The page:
by Rebecca Pazi, BWI Postpartum Student
Postpartum doulas support a family as they transition from birth into settling in as a new, extended family. The postpartum period might be one of the most challenging moments of one's life; wise, loving support can help to make this period of great transition, a little easier.
In most developed countries, we are more and more disconnected from our greater families and communities. We are most commonly living in isolated, nuclear family units. The care of mother and baby, in the immediate aftermath of birth, can weigh heavy on the family. Many women do not have the support systems in place, or know how to plan and activate their community; others might have very challenging circumstances. This is where a postpartum doula can step in.
In a very tangible sense, a postpartum doula’s primary work is to nurture the mother and baby, as well as support partners and older children. The mother and baby in particular, need special attention as they recover from the birth. This work could come in the form of caring for the baby while the mother takes a shower, preparing a nutritious meal, looking after the older siblings as the mother and baby focus on breastfeeding, or even a shoulder rub.
A doula will also provide guidance and reassurance as the parents make decisions for themselves and their baby (sleeping, nursing or bottle feeding and baby care basics etc). They are there to help parents find their confidence and independence. Additionally, they are also able to help with activities around the house such as light cleaning, meal preparation, planning and organization. These tasks might seem minimal, but can have a huge impact on creating space for the mom and baby rest and bond.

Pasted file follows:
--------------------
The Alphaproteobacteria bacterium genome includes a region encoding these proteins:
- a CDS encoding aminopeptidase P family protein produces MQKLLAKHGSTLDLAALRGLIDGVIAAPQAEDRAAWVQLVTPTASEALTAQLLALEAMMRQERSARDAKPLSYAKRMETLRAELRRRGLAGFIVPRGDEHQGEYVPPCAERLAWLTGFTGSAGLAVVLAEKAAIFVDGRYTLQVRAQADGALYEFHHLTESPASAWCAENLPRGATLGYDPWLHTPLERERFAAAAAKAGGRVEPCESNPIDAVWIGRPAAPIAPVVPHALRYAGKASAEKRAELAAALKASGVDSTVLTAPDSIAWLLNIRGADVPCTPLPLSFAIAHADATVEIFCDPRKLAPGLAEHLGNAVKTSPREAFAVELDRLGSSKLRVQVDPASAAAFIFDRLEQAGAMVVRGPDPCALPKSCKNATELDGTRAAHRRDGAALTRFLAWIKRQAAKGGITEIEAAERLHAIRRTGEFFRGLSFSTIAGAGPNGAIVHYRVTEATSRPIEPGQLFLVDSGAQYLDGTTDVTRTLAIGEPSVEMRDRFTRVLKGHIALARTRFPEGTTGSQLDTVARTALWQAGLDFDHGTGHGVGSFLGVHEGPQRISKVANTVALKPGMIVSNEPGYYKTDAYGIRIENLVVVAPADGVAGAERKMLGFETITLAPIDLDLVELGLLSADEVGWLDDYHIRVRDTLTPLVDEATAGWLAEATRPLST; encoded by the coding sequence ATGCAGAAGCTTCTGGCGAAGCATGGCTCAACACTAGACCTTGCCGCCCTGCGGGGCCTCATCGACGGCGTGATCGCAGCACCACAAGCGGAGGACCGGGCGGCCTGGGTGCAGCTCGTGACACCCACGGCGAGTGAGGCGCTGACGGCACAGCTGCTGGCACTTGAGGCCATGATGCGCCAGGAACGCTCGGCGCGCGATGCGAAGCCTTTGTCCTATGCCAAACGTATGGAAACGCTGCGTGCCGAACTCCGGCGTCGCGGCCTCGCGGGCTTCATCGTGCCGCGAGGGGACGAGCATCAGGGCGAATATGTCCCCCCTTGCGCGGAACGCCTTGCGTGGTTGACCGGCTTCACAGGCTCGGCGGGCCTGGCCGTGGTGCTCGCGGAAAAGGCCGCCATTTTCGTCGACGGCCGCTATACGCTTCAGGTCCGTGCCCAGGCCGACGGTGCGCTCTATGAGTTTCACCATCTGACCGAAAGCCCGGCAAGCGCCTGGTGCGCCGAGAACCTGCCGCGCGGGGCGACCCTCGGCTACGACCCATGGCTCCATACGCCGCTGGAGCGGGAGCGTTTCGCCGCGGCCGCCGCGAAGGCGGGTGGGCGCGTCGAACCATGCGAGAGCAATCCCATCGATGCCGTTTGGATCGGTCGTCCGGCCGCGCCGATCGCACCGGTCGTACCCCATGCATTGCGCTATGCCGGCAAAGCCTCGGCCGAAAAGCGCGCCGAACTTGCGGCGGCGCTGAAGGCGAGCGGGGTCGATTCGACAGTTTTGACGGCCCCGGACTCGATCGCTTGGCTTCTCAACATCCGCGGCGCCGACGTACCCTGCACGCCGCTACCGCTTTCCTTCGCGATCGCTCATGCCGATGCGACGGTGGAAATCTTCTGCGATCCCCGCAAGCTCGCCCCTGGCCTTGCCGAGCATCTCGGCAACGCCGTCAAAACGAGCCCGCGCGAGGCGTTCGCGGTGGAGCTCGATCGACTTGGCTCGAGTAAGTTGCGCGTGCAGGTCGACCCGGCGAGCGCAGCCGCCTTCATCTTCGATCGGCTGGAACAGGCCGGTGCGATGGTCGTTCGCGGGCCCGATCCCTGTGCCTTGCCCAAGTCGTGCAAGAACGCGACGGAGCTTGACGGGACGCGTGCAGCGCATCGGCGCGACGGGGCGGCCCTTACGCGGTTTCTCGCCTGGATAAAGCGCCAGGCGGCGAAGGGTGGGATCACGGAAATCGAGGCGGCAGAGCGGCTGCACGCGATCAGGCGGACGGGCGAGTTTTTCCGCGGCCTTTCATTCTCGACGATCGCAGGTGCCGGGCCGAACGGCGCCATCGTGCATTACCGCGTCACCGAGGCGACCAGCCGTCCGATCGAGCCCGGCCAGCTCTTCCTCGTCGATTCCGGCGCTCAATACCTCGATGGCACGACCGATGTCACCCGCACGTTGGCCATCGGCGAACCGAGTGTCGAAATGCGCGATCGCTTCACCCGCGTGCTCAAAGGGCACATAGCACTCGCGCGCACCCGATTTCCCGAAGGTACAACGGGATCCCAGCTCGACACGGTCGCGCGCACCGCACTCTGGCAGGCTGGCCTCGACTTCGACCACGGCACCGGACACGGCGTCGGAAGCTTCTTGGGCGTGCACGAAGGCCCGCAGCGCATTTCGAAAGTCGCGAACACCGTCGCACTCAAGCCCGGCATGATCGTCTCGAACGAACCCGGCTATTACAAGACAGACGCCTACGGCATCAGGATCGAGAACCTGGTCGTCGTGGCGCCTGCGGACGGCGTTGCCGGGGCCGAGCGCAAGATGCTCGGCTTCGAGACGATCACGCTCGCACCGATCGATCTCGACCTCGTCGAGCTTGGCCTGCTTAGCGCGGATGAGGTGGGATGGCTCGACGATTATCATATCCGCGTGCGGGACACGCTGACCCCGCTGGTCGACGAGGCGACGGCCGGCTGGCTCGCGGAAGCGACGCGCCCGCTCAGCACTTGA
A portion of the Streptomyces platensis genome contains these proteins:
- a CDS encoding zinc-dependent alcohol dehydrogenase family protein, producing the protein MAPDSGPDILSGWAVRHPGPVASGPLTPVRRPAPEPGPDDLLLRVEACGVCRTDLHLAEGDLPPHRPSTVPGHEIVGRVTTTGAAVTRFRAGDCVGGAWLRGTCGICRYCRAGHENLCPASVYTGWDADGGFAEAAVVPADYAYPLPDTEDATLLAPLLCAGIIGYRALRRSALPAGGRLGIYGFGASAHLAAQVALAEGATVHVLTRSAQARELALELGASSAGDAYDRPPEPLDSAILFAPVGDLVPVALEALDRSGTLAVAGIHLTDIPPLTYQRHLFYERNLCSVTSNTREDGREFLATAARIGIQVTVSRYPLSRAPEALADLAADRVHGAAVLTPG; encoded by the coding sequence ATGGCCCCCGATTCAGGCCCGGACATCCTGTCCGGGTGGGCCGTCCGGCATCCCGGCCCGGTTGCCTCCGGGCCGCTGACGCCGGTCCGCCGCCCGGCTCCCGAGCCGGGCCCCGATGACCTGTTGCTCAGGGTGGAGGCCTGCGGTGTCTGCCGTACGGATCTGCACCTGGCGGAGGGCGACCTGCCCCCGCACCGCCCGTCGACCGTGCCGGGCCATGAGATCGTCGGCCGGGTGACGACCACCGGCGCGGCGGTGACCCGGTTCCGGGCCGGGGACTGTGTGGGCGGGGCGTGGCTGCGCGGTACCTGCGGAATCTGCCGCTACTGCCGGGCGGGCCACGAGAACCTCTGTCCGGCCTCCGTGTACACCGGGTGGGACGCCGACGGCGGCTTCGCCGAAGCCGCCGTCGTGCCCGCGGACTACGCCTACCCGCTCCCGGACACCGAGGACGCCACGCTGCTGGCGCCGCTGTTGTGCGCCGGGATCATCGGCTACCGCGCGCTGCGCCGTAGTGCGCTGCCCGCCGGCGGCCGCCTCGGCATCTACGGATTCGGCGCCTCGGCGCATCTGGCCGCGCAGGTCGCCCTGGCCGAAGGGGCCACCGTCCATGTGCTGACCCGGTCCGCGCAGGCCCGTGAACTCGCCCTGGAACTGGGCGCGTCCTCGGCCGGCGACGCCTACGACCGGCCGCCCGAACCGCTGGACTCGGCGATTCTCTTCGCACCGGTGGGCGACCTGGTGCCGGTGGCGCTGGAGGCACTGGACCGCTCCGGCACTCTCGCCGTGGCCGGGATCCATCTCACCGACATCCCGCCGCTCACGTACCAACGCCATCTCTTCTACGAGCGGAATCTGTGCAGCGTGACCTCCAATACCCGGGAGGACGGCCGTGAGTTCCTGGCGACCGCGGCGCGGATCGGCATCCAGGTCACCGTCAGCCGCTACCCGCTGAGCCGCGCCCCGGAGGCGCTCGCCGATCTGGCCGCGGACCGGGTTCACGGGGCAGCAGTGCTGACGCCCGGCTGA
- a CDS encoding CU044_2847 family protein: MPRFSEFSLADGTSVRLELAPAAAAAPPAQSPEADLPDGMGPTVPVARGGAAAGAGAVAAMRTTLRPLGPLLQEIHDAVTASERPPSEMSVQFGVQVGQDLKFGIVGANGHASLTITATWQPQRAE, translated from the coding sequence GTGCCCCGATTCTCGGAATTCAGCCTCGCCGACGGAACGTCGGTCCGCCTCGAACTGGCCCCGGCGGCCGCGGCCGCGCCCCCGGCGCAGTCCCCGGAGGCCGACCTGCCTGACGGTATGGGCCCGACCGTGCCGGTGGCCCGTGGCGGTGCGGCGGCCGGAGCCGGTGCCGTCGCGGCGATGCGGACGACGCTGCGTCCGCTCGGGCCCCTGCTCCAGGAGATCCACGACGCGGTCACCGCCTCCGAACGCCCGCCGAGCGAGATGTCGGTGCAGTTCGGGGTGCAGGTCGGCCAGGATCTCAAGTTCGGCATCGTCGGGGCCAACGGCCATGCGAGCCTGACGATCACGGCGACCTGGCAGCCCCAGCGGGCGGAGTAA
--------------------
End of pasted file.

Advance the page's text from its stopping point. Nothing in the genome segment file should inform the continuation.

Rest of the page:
Birth is an incredible physical, emotional and spiritual right of passage. There can be moments of utter ecstasy and joy, mixed with feelings of profound doubt, grief and sadness. A doula can help to track a mother’s mental state, be a neutral listening ear when she needs to express herself and to normalize difficult feelings. A doula can also signal when additional therapeutic help is needed. PMAD’s are so prevalent in our Western societies, and it is so important that a mother's mental health is a primary focus in the months postpartum.
A doula gently asks and suggests ways in which she can be of service, as this will look different for everyone. Each family is unique, with their own struggles, dynamics and challenges, which means that doula must be sensitive, and receptive to their clients.
Doulas are present during a very powerful, raw, beautiful and sometimes messy moment in a family’s life - their whole world is changing. Doulas bear witness to this stage, walking alongside families as they rediscover themselves in their new roles.
In a larger sense, doulas provide value to the entire community. When mothers and babies thrive, families thrive, as does the entire community.